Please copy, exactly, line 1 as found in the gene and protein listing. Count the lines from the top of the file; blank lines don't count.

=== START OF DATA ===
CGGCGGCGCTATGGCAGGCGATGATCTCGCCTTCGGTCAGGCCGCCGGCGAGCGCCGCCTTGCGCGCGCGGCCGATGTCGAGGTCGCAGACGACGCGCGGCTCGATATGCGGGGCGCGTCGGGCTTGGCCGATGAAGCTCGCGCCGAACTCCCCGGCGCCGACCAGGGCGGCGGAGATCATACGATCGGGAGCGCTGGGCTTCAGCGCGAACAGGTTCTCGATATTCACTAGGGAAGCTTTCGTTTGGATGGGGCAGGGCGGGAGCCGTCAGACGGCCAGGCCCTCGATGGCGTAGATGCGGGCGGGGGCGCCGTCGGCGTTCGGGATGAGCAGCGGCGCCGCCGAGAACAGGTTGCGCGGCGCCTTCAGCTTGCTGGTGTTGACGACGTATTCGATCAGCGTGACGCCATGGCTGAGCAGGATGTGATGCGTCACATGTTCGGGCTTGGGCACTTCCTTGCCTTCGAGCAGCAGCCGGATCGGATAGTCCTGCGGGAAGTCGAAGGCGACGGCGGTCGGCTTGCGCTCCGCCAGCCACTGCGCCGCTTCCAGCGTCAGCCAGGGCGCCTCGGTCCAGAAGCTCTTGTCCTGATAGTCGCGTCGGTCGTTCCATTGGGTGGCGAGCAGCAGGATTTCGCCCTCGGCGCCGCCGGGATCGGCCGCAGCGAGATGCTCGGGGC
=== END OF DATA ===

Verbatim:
CGGCGGCGCTATGGCAGGCGATGATCTCGCCTTCGGTCAGGCCGCCGGCGAGCGCCGCCTTGCGCGCGCGGCCGATGTCGAGGTCGCAGACGACGCGCGGCTCGATATGCGGGGCGCGTCGGGCTTGGCCGATGAAGCTCGCGCCGAACTCCCCGGCGCCGACCAGGGCGGCGGAGATCATACGATCGGGAGCGCTGGGCTTCAGCGCGAACAGGTTCTCGATATTCACTAGGGAAGCTTTCGTTTGGATGGGGCAGGGCGGGAGCCGTCAGACGGCCAGGCCCTCGATGGCGTAGATGCGGGCGGGGGCGCCGTCGGCGTTCGGGATGAGCAGCGGCGCCGCCGAGAACAGGTTGCGCGGCGCCTTCAGCTTGCTGGTGTTGACGACGTATTCGATCAGCGTGACGCCATGGCTGAGCAGGATGTGATGCGTCACATGTTCGGGCTTGGGCACTTCCTTGCCTTCGAGCAGCAGCCGGATCGGATAGTCCTGCGGGAAGTCGAAGGCGACGGCGGTCGGCTTGCGCTCCGCCAGCCACTGCGCCGCTTCCAGCGTCAGCCAGGGCGCCTCGGTCCAGAAGCTCTTGTCCTGATAGTCGCGTCGGTCGTTCCATTGGGTGGCGAGCAGCAGGATTTCGCCCTCGGCGCCGCCGGGATCGGCCGCAGCGAGATGCTCGGGGC